Risk benchmarks were considered for women with a positive oncogenic HPV (not 16/18)Women with a positive HPV test result of other oncogenic HPV types other than types 16 and 18 detected using routine HPV testing in a pathology laboratory. test result and a reflex LBCLiquid based cytology(LBC) is a way of preparing cervical samples for examination in the laboratory. prediction of pLSILPossible LSIL in the Australian Modified Bethesda System is broadly equivalent to ASCUS in US Bethesda system./LSILLow-grade squamous intraepithelial lesionThe low-grade squamous intraepithelial lesion (LSIL) category is the morphological correlate of productive viral infection. It is to be used when the scientist/pathologist observes changes that would have been described as ‘HPV effect’ or ‘CIN 1’ in the previous Australian terminology and represents part of the previous ‘low-grade squamous epithelial abnormality’ category.:

  • 12-month follow-up benchmark: as recommended for women with LSILLow-grade squamous intraepithelial lesionThe low-grade squamous intraepithelial lesion (LSIL) category is the morphological correlate of productive viral infection. It is to be used when the scientist/pathologist observes changes that would have been described as ‘HPV effect’ or ‘CIN 1’ in the previous Australian terminology and represents part of the previous ‘low-grade squamous epithelial abnormality’ category. cytology in the pre-renewal NCSPNational Cervical Screening ProgramA joint program of the Australian, state and territory governments. It aims to reduce morbidity and mortality from cervical cancer, in a cost-effective manner through an organised approach to cervical screening. The program encourages women in the target population to have regular Pap smears..[2]
  • ColposcopyThe examination of the cervix and vagina with a magnifying instrument called a colposcope, to check for abnormalities. referral benchmark 1 (cytology prediction of pHSILPossible HSIL in the Australian Modified Bethesda System is broadly equivalent to ASC-H in US Bethesda system./HSILHigh-grade squamous intraepithelial lesionIn the Australian context, HSIL is used to refer to a cytology predictive of a high grade precancerous lesion (AMBS 2004), or histologically confirmed high grade precancerous lesion (HSIL-CIN2 or HSIL-CIN3 as per LAST terminology).): as recommended (and considered standard-of-care) in the pre-renewal NCSPNational Cervical Screening ProgramA joint program of the Australian, state and territory governments. It aims to reduce morbidity and mortality from cervical cancer, in a cost-effective manner through an organised approach to cervical screening. The program encourages women in the target population to have regular Pap smears.[2]
  • ColposcopyThe examination of the cervix and vagina with a magnifying instrument called a colposcope, to check for abnormalities. referral benchmark 2 (positive oncogenic HPV (16/18)Women with a positive HPV test result of HPV types 16 and/or 18 detected using routine HPV testing in a pathology laboratory. test result): as recommended by MSACThe Australian Medical Services Advisory Committee in the renewed NCSPNational Cervical Screening ProgramA joint program of the Australian, state and territory governments. It aims to reduce morbidity and mortality from cervical cancer, in a cost-effective manner through an organised approach to cervical screening. The program encourages women in the target population to have regular Pap smears..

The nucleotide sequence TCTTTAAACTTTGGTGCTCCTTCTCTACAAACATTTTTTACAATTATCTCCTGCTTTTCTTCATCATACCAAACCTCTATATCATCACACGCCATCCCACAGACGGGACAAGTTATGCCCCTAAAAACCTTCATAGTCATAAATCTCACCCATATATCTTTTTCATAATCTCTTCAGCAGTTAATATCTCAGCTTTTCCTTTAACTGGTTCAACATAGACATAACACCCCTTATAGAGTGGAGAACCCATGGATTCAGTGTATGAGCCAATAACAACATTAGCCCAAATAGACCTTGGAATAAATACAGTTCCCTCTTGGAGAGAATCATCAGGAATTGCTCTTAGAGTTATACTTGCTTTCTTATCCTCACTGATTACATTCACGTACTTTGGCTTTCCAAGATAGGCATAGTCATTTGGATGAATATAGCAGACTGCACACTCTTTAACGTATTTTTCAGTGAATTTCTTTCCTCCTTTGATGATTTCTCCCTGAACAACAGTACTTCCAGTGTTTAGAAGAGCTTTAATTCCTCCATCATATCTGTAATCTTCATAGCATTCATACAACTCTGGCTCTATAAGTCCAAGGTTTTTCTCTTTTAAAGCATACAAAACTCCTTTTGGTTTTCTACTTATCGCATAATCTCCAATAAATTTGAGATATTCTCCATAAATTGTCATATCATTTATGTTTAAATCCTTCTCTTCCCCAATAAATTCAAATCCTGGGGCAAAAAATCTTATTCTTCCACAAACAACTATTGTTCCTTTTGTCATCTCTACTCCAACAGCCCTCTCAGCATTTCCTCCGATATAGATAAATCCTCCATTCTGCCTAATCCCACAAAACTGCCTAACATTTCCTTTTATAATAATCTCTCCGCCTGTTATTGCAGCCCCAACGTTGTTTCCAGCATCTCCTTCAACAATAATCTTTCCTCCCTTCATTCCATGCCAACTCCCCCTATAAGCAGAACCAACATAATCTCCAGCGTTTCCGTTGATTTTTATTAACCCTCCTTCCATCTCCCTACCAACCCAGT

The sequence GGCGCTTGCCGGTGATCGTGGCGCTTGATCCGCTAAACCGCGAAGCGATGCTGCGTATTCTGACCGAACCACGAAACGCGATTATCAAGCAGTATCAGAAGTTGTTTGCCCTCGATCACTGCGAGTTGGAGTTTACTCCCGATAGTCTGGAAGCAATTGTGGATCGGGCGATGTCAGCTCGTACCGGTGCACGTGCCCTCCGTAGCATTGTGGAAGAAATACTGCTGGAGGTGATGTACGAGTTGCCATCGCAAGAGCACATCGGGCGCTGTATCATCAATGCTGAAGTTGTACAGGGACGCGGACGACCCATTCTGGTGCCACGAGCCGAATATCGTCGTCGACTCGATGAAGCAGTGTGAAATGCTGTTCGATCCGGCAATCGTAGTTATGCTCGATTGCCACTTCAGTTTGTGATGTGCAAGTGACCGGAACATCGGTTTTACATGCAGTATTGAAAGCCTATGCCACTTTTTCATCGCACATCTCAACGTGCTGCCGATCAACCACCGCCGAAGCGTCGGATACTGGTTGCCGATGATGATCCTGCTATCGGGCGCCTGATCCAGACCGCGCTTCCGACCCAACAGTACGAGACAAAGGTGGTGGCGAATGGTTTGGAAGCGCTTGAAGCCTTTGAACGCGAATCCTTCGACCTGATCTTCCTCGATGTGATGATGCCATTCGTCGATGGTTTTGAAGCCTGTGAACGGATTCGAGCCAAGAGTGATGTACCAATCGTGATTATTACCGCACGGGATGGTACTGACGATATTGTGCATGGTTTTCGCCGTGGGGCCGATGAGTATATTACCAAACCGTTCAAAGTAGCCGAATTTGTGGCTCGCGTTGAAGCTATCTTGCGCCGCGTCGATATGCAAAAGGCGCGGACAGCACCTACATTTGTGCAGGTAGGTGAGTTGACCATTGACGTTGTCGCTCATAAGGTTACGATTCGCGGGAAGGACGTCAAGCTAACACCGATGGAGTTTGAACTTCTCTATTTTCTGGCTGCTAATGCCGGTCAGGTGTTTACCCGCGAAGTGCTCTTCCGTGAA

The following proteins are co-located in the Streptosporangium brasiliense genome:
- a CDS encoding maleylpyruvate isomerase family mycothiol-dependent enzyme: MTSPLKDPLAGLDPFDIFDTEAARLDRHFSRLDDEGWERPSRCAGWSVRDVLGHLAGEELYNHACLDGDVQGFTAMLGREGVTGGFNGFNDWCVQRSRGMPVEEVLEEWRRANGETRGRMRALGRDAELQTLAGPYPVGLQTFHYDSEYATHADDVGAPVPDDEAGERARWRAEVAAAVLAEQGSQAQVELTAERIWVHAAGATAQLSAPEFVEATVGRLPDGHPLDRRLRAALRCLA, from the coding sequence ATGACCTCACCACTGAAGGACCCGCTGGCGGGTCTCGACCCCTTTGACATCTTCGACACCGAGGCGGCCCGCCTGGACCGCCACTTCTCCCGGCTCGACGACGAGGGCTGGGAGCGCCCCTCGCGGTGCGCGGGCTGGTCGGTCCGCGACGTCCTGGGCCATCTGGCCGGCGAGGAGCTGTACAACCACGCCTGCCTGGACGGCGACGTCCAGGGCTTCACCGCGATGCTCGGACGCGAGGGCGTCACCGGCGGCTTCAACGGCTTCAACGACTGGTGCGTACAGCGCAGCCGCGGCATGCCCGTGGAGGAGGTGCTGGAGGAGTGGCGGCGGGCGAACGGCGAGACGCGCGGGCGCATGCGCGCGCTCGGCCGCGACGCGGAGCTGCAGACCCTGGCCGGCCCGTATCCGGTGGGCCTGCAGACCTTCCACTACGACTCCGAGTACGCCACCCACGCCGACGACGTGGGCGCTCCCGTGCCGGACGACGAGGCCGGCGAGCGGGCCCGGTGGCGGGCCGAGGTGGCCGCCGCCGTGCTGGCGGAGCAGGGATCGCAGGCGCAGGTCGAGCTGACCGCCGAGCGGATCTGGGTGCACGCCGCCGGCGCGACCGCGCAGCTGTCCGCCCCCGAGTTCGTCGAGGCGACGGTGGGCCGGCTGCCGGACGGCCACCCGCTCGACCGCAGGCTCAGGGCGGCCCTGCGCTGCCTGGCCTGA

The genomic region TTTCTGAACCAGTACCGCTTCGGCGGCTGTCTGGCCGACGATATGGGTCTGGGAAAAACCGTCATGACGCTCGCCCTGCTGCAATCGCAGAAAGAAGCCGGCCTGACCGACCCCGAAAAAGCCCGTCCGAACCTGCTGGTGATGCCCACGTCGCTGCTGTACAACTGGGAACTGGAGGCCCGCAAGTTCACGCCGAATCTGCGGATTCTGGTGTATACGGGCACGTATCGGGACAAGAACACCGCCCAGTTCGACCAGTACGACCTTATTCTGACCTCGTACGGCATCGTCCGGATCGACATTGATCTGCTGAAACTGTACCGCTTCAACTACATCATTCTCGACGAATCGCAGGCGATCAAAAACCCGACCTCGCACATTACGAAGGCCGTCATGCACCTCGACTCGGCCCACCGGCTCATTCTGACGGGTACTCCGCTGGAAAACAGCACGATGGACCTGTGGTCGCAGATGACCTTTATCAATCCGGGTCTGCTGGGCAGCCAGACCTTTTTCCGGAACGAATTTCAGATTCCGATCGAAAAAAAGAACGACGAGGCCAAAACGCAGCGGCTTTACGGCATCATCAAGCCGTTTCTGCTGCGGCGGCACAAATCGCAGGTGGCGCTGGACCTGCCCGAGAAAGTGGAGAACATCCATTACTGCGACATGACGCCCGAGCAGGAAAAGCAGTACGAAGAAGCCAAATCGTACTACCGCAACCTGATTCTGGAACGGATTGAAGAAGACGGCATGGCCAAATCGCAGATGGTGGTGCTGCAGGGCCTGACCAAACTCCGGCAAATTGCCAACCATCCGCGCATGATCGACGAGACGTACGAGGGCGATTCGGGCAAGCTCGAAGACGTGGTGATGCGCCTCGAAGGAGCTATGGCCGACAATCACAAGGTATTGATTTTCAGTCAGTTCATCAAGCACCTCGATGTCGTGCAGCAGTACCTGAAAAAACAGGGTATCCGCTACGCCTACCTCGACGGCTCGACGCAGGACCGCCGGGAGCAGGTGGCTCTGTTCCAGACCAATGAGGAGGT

Systematic reviews were performed to identify studies examining the risk for the development of CIN3+ (CIN 3Severe dysplasia to carcinoma in situ (The term CIN 2+ refers to CIN 2, 3, or invasive cervical cancer; CIN3+ refers to CIN 3 or invasive cervical cancer) or invasive cervical cancer) among women with a positive oncogenic HPV (not 16/18)Women with a positive HPV test result of other oncogenic HPV types other than types 16 and 18 detected using routine HPV testing in a pathology laboratory. test result and pLSILPossible LSIL in the Australian Modified Bethesda System is broadly equivalent to ASCUS in US Bethesda system./LSILLow-grade squamous intraepithelial lesionThe low-grade squamous intraepithelial lesion (LSIL) category is the morphological correlate of productive viral infection. It is to be used when the scientist/pathologist observes changes that would have been described as ‘HPV effect’ or ‘CIN 1’ in the previous Australian terminology and represents part of the previous ‘low-grade squamous epithelial abnormality’ category. cytology, compared with each of the following groups:

  • women with cytological prediction of pLSILPossible LSIL in the Australian Modified Bethesda System is broadly equivalent to ASCUS in US Bethesda system./LSILLow-grade squamous intraepithelial lesionThe low-grade squamous intraepithelial lesion (LSIL) category is the morphological correlate of productive viral infection. It is to be used when the scientist/pathologist observes changes that would have been described as ‘HPV effect’ or ‘CIN 1’ in the previous Australian terminology and represents part of the previous ‘low-grade squamous epithelial abnormality’ category., regardless of HPV status
  • women with cytological prediction of pHSILPossible HSIL in the Australian Modified Bethesda System is broadly equivalent to ASC-H in US Bethesda system./HSILHigh-grade squamous intraepithelial lesionIn the Australian context, HSIL is used to refer to a cytology predictive of a high grade precancerous lesion (AMBS 2004), or histologically confirmed high grade precancerous lesion (HSIL-CIN2 or HSIL-CIN3 as per LAST terminology)., regardless of HPV status
  • women with a positive oncogenic HPV (16/18)Women with a positive HPV test result of HPV types 16 and/or 18 detected using routine HPV testing in a pathology laboratory. test result, regardless of cytology status.